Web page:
What is your background?
Jim: I have always been very creative ever since I could first hold a pencil, whether it was drawing, creating music, artwork or even experimenting in the kitchen, anything really that allowed me to release my imagination.
I’m actually completely self-taught with no formal training in web-design/animation. I graduated from Leeds Metropolitan University UK in 2005 with a degree in Creative Music & Sound Technology. It all really happened by chance that I got into web-design/animation while studying.
Initially I sold the odd painting of mine to support myself financially through university and I got to a position where I was in need of exhibiting my paintings online. It was then when I first got started using Flash and I have been hooked ever since.
Since then, web-design/animation totally took over my life and I am now a full time freelance web-designer/animator in the UK.
I have always believed anything is possible if you are truly dedicated and prepared to put the work in.
Where do you draw your inspiration from?
Jim: Pretty much everything! I think it comes from a variety of contributing factors, most of which can all be seen or experienced throughout everyday life. From even the most basic things like seeing shapes in the clouds to admiration of work I see around me, it all helps the imagination grow. I kind of see it as if inspiration is a puzzle with pieces scattered everywhere. As these pieces are discovered and start fitting together it ignites that special spark and a solution is found.
What elements of the site are made with Swift 3D?
Jim: The use of Swift 3D can be seen a lot throughout the site but the most visible would be the letters on the main page. I also found Swift 3D very useful as an aid to visualise character movement and relative perspective. By creating a preliminary 3D version of the characters as a guide, I was able to achieve a much more realistic and smoother flowing cartoon 2D animation in Flash. I would simply import my preliminary 3D animations into Flash and then trace and modify them to reach the desired results.
What features of Swift 3D did you use to create these design elements?
Jim: Creating the letters was quite a straight forward task in Swift 3D so I didn’t really need to be too adventurous in the tool choices that I made. I did however use the advanced modeler, lathe editor and extrusion editor quite extensively when creating the guide models for the character animations.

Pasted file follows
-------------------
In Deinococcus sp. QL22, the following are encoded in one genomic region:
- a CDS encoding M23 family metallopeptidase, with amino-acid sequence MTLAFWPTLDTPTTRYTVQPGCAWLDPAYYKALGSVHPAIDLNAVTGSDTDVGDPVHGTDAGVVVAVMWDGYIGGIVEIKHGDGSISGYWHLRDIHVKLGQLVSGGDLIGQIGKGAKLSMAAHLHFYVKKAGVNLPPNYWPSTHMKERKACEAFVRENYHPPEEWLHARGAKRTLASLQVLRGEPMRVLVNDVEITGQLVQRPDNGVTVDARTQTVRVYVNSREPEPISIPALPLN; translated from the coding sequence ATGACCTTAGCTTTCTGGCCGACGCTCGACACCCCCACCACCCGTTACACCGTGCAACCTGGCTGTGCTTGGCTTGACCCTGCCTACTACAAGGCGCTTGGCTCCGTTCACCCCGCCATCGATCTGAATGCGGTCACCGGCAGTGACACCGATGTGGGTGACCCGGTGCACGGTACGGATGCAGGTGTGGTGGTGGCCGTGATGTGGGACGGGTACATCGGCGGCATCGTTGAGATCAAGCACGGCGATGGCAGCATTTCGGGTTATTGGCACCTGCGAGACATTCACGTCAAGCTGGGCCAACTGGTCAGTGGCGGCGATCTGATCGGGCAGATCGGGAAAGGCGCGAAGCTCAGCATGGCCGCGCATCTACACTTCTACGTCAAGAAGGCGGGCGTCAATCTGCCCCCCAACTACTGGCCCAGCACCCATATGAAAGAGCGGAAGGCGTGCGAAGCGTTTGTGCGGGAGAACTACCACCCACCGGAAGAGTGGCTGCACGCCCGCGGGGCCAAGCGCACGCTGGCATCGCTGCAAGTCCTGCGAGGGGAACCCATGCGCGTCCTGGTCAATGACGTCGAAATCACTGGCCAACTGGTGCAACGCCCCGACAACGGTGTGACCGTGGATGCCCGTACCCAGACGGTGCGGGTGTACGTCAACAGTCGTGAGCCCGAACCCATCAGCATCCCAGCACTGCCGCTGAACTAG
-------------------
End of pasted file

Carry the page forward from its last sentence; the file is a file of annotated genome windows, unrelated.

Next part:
What was your biggest design challenge with the site?
Jim: I think the biggest design challenge was getting the right balance between usability, simplicity, animation and content. I wanted the animations to play a leading role but not be too overpowering that it would over shadow the content and make it difficult to use. Equally challenging was coming up with ideas that would work well as a transition into the next pages.
What other software did you use for the site, and how did you integrate Swift 3D with these other tools?
Jim: The site was made entirely with Flash and Swift 3D with just a tiny bit of After Effects. The Swift 3D Flash importer worked fantastically well with Flash. It made the whole process extremely easy. I imported the swift files into Flash and then just carried on editing the vector points within Flash.
Where would you like to see Swift 3D go in the future?
Jim: It’s hard to say as Swift 3D already does everything I need fantastically well. I hope the developers and team behind Swift 3D carry on doing such a great job. If I had to be picky I would probably like to see a more advanced form of kinematics control implemented for character animation and modelling human motion.
Do you have any Swift 3D project in the works?
Jim: Of course! I always try to incorporate Swift 3D as often as a can in all of the projects that I do, whether it just be a small part or all of it. I’m very excited about fully exploiting all the new features V5 has to offer in my up-coming projects.